The SAMI Galaxy Survey: a statistical approach to an optimal classification of stellar kinematics in galaxy surveys
Abstract
Large galaxy samples from multiobject integral field spectroscopic (IFS) surveys now allow for a statistical analysis of the z ~ 0 galaxy population using resolved kinematic measurements. However, the improvement in number statistics comes at a cost, with multiobject IFS survey more severely impacted by the effect of seeing and lower signaltonoise ratio. We present an analysis of ~1800 galaxies from the SAMI Galaxy Survey taking into account these effects. We investigate the spread and overlap in the kinematic distributions of the spin parameter proxy $\lambda _{R_{\rm {e}}}$ as a function of stellar mass and ellipticity ɛ_{e}. For SAMI data, the distributions of galaxies identified as regular and nonregular rotators with KINEMETRY show considerable overlap in the $\lambda _{R_{\rm {e}}}$ɛ_{e} diagram. In contrast, visually classified galaxies (obvious and nonobvious rotators) are better separated in $\lambda _{R_{\rm {e}}}$ space, with less overlap of both distributions. Then, we use a Bayesian mixture model to analyse the observed $\lambda _{R_{\rm {e}}}$log (M_{⋆}/M_{⊙}) distribution. By allowing the mixture probability to vary as a function of mass, we investigate whether the data are best fit with a single kinematic distribution or with two. Below log (M_{⋆}/M_{⊙}) ~ 10.5, a single beta distribution is sufficient to fit the complete $\lambda _{R_{\rm {e}}}$ distribution, whereas a second beta distribution is required above log (M_{⋆}/M_{⊙}) ~ 10.5 to account for a population of low$\lambda _{R_{\rm {e}}}$ galaxies. While the Bayesian mixture model presents the cleanest separation of the two kinematic populations, we find the unique information provided by visual classification of galaxy kinematic maps should not be disregarded in future studies. Applied to mockobservations from different cosmological simulations, the mixture model also predicts bimodal $\lambda _{R_{\rm {e}}}$ distributions, albeit with different positions of the $\lambda _{R_{\rm {e}}}$ peaks. Our analysis validates the conclusions from previous, smaller IFS surveys, but also demonstrates the importance of using selection criteria for identifying different kinematic classes that are dictated by the quality and resolution of the observed or simulated data.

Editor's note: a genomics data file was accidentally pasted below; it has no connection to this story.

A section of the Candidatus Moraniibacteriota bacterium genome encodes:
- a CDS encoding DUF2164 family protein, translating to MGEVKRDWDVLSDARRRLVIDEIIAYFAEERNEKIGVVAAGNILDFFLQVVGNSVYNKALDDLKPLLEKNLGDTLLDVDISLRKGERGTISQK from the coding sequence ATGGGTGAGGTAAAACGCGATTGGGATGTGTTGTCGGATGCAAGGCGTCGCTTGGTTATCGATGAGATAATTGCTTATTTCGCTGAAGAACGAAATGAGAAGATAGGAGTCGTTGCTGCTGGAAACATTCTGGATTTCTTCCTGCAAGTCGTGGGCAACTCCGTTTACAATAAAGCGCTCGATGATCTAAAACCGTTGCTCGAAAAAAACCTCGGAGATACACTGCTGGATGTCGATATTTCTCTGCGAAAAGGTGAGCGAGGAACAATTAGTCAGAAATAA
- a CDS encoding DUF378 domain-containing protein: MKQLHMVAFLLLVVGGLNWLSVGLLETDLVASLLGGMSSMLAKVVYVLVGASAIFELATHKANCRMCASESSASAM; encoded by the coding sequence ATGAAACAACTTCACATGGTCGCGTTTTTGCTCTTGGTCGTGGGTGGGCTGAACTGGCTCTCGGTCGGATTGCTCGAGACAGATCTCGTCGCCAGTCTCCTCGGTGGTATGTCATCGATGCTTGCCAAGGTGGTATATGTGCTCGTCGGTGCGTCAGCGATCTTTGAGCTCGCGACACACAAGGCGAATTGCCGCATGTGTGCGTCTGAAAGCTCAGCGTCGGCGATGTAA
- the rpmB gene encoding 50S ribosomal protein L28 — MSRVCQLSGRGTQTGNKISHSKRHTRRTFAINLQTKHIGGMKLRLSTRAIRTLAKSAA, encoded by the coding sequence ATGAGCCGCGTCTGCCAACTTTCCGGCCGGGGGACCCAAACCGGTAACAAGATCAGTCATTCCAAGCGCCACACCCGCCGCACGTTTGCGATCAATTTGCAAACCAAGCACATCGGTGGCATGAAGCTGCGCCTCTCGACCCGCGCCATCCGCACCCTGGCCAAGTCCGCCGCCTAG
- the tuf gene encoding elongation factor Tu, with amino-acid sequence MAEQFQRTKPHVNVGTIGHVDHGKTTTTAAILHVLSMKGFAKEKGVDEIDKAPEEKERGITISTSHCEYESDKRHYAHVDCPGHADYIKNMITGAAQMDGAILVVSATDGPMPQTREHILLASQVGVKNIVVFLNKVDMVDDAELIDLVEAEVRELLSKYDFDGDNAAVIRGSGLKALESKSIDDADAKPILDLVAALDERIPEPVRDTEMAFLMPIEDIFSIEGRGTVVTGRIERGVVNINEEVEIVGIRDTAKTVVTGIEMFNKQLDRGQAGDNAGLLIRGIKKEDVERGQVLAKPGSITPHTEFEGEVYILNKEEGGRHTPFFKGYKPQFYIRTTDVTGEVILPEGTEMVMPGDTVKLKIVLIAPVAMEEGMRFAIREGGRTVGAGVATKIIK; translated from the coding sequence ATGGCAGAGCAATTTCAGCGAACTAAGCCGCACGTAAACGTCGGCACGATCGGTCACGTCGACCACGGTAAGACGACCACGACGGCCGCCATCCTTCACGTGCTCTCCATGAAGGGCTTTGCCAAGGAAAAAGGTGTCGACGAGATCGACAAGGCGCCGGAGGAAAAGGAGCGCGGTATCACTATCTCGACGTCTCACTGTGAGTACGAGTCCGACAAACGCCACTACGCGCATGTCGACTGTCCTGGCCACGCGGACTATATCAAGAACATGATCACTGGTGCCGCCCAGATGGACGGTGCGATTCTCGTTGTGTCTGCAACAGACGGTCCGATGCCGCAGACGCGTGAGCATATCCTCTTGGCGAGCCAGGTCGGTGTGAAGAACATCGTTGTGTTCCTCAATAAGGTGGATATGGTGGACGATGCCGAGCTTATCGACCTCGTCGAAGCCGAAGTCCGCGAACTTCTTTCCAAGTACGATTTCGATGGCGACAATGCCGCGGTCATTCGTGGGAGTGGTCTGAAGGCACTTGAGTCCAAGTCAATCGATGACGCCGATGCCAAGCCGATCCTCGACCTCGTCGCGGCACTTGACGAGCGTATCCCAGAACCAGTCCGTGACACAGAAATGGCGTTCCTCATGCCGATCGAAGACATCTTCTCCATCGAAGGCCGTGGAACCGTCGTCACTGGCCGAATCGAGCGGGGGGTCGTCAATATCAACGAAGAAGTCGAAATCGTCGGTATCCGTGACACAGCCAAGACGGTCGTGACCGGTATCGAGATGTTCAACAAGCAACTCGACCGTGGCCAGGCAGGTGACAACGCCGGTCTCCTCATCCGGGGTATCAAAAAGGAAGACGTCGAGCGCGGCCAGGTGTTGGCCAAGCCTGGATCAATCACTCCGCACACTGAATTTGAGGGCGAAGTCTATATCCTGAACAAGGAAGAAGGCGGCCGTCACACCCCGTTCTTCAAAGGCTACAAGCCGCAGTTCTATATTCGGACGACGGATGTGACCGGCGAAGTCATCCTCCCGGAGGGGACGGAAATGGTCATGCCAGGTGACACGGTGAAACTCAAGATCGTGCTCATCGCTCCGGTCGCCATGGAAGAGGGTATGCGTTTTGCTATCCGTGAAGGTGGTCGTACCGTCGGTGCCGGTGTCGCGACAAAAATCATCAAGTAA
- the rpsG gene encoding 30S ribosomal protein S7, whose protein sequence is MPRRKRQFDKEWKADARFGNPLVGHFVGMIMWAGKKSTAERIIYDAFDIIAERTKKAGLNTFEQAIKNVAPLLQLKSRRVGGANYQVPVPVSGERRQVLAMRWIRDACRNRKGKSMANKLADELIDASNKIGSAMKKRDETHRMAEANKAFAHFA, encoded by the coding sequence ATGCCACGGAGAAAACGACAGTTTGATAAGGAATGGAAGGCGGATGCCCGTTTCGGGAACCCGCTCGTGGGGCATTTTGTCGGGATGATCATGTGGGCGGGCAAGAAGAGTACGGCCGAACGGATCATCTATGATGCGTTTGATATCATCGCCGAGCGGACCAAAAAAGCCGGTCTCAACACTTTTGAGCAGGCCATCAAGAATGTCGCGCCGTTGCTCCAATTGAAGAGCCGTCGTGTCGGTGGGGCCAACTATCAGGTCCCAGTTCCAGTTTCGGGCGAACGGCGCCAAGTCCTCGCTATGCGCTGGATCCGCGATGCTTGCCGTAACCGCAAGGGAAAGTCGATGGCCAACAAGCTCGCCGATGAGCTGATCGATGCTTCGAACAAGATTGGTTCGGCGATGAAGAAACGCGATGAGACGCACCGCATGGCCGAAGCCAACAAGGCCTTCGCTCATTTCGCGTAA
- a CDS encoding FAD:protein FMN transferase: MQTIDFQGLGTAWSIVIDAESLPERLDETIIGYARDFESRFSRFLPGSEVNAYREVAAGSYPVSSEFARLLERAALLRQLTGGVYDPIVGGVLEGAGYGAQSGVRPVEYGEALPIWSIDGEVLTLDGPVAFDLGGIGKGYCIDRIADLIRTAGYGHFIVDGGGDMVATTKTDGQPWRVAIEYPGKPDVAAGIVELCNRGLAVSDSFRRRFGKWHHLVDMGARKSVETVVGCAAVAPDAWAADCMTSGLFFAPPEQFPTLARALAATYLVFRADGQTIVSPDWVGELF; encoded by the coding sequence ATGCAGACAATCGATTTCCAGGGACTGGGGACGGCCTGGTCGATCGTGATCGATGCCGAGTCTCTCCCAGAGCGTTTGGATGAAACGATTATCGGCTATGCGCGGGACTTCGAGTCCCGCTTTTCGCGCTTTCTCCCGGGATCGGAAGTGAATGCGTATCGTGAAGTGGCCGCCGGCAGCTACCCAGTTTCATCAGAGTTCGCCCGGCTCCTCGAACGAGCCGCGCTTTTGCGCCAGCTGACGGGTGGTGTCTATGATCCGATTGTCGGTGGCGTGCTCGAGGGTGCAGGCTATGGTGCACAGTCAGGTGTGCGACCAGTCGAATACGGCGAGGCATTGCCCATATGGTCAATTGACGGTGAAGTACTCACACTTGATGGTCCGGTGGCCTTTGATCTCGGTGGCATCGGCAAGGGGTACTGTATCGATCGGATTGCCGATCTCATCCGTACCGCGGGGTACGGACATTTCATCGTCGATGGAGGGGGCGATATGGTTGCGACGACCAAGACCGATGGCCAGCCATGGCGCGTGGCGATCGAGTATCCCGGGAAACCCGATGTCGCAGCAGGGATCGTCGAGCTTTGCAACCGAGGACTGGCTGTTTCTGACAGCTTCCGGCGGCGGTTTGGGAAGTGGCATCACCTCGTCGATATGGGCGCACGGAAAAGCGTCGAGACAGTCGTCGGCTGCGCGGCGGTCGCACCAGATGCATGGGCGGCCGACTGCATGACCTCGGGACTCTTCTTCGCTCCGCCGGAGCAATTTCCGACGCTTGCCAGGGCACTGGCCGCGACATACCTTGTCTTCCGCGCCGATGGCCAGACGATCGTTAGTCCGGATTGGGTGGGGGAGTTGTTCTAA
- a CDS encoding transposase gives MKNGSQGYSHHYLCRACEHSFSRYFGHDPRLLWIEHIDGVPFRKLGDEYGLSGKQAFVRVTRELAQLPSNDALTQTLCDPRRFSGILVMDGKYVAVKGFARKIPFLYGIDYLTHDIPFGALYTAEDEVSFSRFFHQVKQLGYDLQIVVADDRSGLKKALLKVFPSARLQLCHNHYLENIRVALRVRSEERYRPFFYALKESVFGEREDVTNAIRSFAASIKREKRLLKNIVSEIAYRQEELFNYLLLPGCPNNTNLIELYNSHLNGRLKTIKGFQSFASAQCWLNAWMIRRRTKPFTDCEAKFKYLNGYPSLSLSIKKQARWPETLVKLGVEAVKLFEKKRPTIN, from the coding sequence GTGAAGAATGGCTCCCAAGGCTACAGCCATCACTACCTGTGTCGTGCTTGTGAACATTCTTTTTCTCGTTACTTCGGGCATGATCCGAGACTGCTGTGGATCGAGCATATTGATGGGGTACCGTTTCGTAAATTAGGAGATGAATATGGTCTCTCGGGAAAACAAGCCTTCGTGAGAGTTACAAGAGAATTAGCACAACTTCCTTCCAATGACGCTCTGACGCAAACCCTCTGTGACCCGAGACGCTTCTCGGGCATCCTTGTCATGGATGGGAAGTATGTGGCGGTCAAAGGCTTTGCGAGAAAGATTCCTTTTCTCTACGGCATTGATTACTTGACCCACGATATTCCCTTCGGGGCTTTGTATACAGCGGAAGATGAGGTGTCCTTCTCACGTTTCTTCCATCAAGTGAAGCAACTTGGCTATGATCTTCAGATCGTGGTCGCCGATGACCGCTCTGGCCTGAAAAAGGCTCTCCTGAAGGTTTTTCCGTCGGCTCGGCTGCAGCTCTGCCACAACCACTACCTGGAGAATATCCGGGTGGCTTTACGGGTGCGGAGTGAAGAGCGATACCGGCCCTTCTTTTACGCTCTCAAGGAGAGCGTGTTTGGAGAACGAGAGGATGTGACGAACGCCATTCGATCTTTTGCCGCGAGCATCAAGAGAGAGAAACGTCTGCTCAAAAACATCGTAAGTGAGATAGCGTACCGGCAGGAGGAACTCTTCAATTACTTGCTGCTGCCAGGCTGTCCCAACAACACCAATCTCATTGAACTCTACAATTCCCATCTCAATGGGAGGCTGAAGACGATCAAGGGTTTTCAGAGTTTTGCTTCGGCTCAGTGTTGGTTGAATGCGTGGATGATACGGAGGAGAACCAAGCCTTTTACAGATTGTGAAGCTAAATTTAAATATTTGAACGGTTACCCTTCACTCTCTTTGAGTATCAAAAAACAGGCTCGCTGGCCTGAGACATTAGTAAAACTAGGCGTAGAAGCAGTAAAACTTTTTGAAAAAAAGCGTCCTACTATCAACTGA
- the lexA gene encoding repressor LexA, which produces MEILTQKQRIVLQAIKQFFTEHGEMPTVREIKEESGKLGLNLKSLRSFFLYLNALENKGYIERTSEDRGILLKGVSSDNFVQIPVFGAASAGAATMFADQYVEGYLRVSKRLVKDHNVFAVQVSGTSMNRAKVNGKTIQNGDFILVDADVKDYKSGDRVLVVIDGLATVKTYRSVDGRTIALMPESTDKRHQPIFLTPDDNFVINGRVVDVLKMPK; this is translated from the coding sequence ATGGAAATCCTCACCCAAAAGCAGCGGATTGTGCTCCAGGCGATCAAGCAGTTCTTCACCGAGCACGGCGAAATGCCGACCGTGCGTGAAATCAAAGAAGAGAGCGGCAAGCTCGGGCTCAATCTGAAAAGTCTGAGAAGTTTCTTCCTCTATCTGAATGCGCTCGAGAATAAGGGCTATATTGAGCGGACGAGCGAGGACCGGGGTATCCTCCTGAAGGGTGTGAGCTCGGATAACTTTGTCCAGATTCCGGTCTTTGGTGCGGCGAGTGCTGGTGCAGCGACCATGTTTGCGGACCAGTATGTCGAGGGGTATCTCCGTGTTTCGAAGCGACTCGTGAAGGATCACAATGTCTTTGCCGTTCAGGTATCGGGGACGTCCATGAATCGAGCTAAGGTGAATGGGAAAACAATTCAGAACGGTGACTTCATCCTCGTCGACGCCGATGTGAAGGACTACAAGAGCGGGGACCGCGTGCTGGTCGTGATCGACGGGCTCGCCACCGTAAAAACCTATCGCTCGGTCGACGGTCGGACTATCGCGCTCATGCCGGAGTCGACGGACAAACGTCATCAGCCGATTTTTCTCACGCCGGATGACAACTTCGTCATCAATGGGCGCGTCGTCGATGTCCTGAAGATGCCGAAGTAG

Publication:

Monthly Notices of the Royal Astronomical Society
 Pub Date:
 August 2021
 DOI:
 10.1093/mnras/stab1490
 arXiv:
 arXiv:2011.08199
 Bibcode:
 2021MNRAS.505.3078V
 Keywords:

 galaxies: evolution;
 galaxies: formation;
 galaxies: kinematics and dynamics;
 galaxies: stellar content;
 galaxies: structure;
 cosmology: observations;
 Astrophysics  Astrophysics of Galaxies
 EPrint:
 30 pages and 17 figures, accepted for publication in MNRAS. Abstract abridged for Arxiv. The key figures of the paper are: 3, 7, 8, and 11